Too Many Men

Too Many Men by Lily Brett Read Free Book Online

Book: Too Many Men by Lily Brett Read Free Book Online
Authors: Lily Brett
why it was called wild. They were both twenty-nine. He was a painter. He painted large, almost monastic, medita-tive abstract paintings. Gray and black strokes quietly placed on the canvas.
    She loved to watch him paint. He painted the mystical marks with rough, firm gestures. When he used color, it was muted and elegant. Pale aqua oblong ellipses, interspersed with shadows of themselves, swam like fish across a bare background. Ruth found his paintings surprisingly calming.
    Painting, art, of any sort, was not part of her world before she had met Garth Taylor. He was not as self-contained as his paintings. He touched and laughed and cried. He was unself-conscious. His clothes were not the carefully chosen, studiedly casual working-class clothes of the art world.
    He dressed more like a moderately successful accountant. He wore gabar-dine trousers and plain shirts. But he was unlike any accountant Ruth knew.
    He was unlike most other people she knew. He was tactile and sensual.
    He allowed mango juice to drip down his face when he ate the fruit. He pulled lobsters apart with his fingers and sucked the flesh out of the claws.
    The filaments of fish or intestines or liquid that sometimes sprayed out at him left him unperturbed.
    “I’ve never loved anybody so utterly,” Garth Taylor said to her, days after they met. He seemed to love all of her. He loved her body. Nobody, including Ruth, had ever loved her body. When Garth told her she was beautiful, she pointed out the lack of proportion between the top half of her and the bottom. “I love the feel of you,” he said to her over and over again. “I’m too fat,” she replied.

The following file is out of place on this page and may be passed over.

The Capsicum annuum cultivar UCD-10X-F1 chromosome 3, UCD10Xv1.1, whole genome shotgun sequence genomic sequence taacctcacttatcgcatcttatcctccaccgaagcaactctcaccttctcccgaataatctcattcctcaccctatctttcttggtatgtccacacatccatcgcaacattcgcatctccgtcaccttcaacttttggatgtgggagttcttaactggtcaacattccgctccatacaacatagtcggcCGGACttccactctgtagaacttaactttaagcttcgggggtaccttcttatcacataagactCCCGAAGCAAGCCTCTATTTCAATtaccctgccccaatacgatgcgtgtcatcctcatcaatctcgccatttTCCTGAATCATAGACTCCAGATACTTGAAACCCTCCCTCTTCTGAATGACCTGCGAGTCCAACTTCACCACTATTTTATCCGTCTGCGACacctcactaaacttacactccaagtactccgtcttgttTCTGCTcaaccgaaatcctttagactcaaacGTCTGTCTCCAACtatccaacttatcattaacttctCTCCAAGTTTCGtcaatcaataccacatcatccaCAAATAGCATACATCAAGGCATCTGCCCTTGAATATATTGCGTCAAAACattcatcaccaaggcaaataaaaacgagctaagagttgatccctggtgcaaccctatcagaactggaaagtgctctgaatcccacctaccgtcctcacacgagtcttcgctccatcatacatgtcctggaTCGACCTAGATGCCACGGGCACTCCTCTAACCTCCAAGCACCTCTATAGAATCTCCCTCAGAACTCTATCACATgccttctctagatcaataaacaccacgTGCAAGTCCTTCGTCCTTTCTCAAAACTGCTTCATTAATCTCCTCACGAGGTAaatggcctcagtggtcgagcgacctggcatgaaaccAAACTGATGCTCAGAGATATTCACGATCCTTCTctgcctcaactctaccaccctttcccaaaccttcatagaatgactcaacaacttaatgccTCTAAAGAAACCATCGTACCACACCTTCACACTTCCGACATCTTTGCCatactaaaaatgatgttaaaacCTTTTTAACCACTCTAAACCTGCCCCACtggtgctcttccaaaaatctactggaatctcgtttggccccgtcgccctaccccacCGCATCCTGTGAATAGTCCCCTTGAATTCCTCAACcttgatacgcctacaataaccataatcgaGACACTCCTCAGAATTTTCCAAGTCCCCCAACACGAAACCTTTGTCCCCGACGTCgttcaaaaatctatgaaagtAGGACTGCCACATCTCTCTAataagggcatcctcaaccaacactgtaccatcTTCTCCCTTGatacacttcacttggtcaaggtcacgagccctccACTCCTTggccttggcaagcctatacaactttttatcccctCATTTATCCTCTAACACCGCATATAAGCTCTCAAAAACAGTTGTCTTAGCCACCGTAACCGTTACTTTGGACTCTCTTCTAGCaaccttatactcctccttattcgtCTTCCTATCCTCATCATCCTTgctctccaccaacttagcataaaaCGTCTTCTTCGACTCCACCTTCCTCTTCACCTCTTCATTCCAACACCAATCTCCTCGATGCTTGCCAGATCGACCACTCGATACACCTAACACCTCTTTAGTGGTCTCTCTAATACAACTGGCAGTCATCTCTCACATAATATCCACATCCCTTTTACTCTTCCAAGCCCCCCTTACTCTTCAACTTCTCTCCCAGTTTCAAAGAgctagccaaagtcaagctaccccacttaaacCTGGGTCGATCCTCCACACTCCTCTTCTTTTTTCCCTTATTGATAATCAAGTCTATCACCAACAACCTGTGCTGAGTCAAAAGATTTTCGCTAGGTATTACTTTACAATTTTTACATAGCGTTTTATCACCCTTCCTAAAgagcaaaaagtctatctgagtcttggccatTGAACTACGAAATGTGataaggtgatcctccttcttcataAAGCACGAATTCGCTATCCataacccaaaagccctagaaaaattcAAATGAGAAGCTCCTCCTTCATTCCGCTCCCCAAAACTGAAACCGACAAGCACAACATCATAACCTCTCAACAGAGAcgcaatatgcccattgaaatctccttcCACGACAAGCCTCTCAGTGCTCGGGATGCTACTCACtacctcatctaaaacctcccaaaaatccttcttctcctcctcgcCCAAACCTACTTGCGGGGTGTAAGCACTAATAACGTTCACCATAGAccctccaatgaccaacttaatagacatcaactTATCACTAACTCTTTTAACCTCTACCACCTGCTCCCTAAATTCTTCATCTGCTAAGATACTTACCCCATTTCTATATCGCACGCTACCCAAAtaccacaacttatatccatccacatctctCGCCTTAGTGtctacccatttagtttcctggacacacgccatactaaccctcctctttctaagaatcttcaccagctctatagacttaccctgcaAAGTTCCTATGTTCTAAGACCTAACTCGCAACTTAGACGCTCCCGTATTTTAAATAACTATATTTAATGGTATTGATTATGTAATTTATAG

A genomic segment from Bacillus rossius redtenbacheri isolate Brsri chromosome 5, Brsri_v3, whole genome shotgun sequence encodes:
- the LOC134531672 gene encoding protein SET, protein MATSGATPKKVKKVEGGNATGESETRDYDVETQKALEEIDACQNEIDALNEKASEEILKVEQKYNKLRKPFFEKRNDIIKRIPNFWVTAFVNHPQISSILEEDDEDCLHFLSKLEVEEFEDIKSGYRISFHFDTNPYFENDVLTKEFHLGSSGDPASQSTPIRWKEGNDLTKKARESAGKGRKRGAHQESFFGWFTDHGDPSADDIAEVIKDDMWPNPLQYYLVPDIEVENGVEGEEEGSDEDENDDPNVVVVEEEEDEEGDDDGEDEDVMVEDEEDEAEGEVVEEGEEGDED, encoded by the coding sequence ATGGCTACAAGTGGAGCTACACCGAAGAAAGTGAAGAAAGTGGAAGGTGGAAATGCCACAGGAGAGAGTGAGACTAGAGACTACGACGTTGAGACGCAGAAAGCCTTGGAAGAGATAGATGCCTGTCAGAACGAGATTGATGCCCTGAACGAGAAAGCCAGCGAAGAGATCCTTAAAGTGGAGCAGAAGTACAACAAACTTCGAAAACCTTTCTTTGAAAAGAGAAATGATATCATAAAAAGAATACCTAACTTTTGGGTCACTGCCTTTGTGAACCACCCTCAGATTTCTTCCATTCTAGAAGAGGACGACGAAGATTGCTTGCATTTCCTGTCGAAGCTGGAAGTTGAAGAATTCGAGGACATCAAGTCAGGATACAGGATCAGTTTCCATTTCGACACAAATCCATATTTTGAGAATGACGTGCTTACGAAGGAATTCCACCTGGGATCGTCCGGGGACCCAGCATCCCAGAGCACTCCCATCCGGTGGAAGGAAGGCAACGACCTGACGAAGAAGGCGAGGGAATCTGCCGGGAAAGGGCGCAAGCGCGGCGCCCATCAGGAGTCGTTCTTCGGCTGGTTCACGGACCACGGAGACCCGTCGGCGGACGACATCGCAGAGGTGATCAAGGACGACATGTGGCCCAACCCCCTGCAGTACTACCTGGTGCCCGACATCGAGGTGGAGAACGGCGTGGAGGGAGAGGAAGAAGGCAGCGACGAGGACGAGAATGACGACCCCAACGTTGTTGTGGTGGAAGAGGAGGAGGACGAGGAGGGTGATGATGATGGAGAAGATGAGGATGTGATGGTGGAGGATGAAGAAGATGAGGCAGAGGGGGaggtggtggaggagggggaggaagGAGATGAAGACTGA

T O O M A N Y M E N
    [ 2 9 ]
    “She is fat,” was the worst thing Rooshka Rothwax could say about another female. Fat men were not quite in the same category. “She is so slim,” was her mother’s highest accolade. It didn’t appear to matter if the slim girl or woman was clever or stupid or kind or arrogant. If she was slim, she was to be admired. Edek also derided fat people. He didn’t seem to notice he was one of them himself. He had spent most of his adult life twenty to thirty pounds overweight. He was still a bit chubby now.
    Ruth’s mother’s slim figure was admired by everyone. “I was always a slim girl,” Rooshka Rothwax used to say. “I was never fat.” Ruth thought that her mother saw greed and lack of self-control stitched into every fat cell in existence. “In the ghetto I never ate my bread straightaway,” her mother would say to her. “I was a human being. Not a pig. Even when I was starving.” “In Auschwitz,” Rooshka would say, “if someone was fat you knew that they were doing something that was making the lives of the other Jews worse.”
    The Nazis caricatured Jews as short and fat. Rooshka Rothwax spent the rest of her life, after the war, determined to be tall and thin. She added two and a half inches to her height and never overate. “Are you sure you’re five foot four?” Ruth had asked her mother once. Ruth was nine, at the time. They had measured Ruth’s height at school. “You’re five foot two,”
    the gym teacher had said to Ruth. “I can’t be,” Ruth had said. “I’m taller than my mother and she’s five foot four.” “I am five foot four,” Rooshka Rothwax had said in answer to Ruth’s question. “I am tall for a woman,”
    her mother had said. “You are too tall. You are so tall because you eat so many sweets.” Ruth had thought her mother hadn’t known about the sweets. Rooshka had never mentioned the assorted sweet wrappers Ruth left lying around.
    When Ruth reached five foot nine, she tried to stop eating sweets. She was already taller than all of the boys in her class. She ate no sweets or chocolate for a week. She didn’t shrink. She went back to her two packets of musk Lifesavers after school, and the bag of chocolate-coated broken biscuits she bought in the grocery store every morning. She remained at five foot

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